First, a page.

- Whether the NH Compensation Appeals Board (CAB) erred by determining that the petitioner was entitled to reimbursement for the services that his wife provided
- Whether the CAB’s decision ordering reimbursement for 12 hours per day was arbitrary and not supported by the evidence
- Whether the petitioner is entitled to the attorney’s fees that he incurred in a prior appeal
The petitioner was seriously injured on the job while working for the respondent, Northridge Environmental. Upon his release from the hospital, the petitioner was prescribed home health services through the VNA of Southern Carroll County. The respondent insurance carrier offered to pay for these services, but the petitioner chose, instead, to have his wife provide the services. Although the petitioner’s wife did not have formal medical training, she provided the services to the petitioner, including cleaning his wounds, bathing him, dressing him, aiding him in the use of the bathroom, helping him move around, and constantly supervising him.
The petitioner sought reimbursement from the carrier for the services provided by his wife. When the carrier denied the request, the petitioner requested a hearing before the NH Department of Labor (DOL) and sought reimbursement at $15 per hour, for 16 hours per day, from the date of his release from the hospital to the date of the DOL hearing. The DOL denied the request, so the petitioner appealed to the CAB, which also denied the request.
On appeal to the NH Supreme Court, the Court vacated the ruling and remanded to the CAB to determine, in the first instance, whether and to what extent the services by the wife were reimbursable. On remand, the CAB concluded that the petitioner was entitled to reimbursement for his wife’s services, and it was reasonable to reimburse the petitioner at $15 per hour, for 12 hours per day, for the requested period of time. The respondents appealed, and the Court affirmed.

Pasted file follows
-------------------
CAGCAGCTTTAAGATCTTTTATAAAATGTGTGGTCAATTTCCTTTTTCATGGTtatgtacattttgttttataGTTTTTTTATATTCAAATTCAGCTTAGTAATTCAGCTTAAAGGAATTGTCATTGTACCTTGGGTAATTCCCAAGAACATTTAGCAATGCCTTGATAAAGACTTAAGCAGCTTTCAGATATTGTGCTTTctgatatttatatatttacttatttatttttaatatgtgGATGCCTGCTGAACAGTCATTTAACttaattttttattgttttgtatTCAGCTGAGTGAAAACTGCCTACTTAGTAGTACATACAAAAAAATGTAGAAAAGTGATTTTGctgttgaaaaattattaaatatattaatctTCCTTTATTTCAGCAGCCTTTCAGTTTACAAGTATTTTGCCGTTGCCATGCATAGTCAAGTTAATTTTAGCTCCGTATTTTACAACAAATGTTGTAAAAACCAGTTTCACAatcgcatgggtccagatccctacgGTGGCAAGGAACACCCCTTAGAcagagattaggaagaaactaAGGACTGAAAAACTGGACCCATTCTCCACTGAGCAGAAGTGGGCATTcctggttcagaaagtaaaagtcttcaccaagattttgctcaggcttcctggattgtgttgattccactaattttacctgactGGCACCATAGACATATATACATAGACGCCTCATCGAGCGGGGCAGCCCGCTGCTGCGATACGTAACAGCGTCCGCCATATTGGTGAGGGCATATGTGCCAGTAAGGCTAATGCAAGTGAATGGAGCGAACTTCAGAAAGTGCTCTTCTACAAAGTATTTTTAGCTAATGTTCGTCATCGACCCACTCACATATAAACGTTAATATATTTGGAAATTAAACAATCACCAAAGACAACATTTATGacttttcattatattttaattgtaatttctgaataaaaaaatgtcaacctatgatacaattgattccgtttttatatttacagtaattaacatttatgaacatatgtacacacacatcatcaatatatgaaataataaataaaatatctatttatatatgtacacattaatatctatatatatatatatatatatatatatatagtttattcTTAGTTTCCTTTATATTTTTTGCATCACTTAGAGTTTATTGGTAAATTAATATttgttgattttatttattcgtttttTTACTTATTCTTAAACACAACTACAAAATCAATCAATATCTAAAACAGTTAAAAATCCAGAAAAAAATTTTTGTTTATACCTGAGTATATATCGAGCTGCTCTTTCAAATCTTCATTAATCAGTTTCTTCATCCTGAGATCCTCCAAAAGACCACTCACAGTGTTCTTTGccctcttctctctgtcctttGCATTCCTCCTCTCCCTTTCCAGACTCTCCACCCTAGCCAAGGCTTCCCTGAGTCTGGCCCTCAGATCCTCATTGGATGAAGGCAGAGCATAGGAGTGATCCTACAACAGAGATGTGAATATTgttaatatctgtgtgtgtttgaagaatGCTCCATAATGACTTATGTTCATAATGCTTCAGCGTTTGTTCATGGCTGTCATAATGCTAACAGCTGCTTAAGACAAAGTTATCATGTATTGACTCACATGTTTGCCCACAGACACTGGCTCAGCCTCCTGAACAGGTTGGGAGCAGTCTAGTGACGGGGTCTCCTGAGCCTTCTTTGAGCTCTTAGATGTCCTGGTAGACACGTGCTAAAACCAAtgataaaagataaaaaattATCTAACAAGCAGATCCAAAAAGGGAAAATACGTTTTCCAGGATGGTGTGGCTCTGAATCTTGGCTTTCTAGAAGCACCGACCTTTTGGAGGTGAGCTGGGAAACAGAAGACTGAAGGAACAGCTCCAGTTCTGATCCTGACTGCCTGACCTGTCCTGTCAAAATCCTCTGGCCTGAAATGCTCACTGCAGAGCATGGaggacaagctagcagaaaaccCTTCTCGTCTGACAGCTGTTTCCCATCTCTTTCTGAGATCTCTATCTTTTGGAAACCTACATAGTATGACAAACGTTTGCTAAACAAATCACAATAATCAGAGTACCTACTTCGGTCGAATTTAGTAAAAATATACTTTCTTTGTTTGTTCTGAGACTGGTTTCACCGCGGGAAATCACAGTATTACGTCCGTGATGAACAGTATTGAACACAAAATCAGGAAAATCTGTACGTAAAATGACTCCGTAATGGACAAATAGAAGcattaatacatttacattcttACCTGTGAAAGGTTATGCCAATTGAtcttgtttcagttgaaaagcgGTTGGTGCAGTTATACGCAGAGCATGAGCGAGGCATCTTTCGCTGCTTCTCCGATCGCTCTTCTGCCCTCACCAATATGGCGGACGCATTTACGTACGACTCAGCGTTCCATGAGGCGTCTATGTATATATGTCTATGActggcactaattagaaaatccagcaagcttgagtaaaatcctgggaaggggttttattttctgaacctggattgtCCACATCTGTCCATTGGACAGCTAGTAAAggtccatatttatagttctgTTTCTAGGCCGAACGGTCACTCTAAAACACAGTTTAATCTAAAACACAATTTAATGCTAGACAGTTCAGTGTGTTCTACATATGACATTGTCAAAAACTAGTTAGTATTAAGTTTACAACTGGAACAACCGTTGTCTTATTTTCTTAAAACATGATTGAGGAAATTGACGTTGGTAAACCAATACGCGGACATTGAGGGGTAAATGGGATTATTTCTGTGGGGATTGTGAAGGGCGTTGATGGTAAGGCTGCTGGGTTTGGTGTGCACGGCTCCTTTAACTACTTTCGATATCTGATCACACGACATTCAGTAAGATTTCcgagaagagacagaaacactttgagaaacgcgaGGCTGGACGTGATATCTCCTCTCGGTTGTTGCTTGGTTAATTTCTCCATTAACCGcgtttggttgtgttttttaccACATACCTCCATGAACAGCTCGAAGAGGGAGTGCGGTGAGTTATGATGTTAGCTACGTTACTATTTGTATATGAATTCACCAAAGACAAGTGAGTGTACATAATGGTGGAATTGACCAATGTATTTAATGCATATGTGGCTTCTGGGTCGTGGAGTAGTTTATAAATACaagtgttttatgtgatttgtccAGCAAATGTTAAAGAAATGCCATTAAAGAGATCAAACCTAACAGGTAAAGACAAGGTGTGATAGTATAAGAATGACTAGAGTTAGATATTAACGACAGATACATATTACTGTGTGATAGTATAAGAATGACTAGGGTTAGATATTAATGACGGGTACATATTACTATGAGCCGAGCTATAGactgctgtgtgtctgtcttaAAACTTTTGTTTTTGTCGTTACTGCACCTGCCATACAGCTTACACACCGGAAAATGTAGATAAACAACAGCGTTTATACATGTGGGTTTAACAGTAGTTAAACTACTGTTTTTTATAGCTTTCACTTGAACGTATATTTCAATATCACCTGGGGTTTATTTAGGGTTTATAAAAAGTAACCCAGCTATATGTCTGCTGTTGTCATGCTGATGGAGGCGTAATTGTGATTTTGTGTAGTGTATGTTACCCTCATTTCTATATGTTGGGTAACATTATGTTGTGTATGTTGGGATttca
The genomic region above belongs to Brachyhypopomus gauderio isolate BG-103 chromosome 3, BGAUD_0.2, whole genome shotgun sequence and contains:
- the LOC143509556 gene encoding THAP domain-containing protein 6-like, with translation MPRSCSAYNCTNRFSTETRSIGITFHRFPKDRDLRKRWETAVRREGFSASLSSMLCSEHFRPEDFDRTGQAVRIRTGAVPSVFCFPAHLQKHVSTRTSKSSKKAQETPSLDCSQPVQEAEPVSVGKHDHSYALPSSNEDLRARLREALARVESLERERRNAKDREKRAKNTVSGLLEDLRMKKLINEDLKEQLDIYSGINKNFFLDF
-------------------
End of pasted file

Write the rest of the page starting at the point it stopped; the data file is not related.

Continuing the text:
The Court noted that the legislature has not explicitly defined “health care provider” and, contrary to the respondents’ assertion, RSA 281-A:2, XII-b did not provide an exhaustive list of those who may be considered health care providers for the purposes of the workers’ compensation statute. RSA 281-A:2, XII-b provides that, “‘Health care provider’ as used in this chapter includes doctors, chiropractors, rehabilitation providers, health services, health care facilities, and health maintenance organizations.” The legislature’s use of the term “includes” demonstrates that the list of “health care providers” is not exhaustive. Further, the legislature defined “health services” as “clinically related diagnostic, treatment, or rehabilitative services, as well as preventive services, and includes, without limitation, alcohol, drug abuse, and mental health services.”
Because there is nothing in this definition that limits “health services” to only services provided by trained medical professionals, one may be able to render health services, and, thus, qualify as a health care provider, without being a trained medical professional. In this case, the petitioner’s wife rendered prescribed care that aided in the plaintiff’s recovery. Accordingly, she rendered health services and, therefore, qualified as health care provider.
The Court next considered the CAB’s decision to reimburse the petitioner for 12 hours of health services per day. (The respondents did not challenge the $15 per hour rate.) Reviewing the petitioner’s wife’s testimony about the care she provided to the petitioner, the Court found that reimbursement for 12 hours per day was reasonable. It is better practice for health care providers to keep detailed records of their services, but the CAB had competent evidence to support its determination. The Court also ruled that the petitioner was entitled to reasonable attorney’s fees and costs incurred in his earlier appeal to the Court, pursuant to RSA 281-A:44, I. Although the earlier appeal ended in a remand, the petitioner nonetheless “prevailed” because the Court’s prior decision was an “essential step in the process that eventually led to the CAB awarding reimbursement.”
Law Office of Leslie H. Johnson, of Center Sandwich (Leslie H. Johnson on the brief and orally), for the petitioner. Mullen & McGourty, of Bedford (Craig A. Russo and Emily Conant on the brief, and Mr. Russo orally), for the respondents.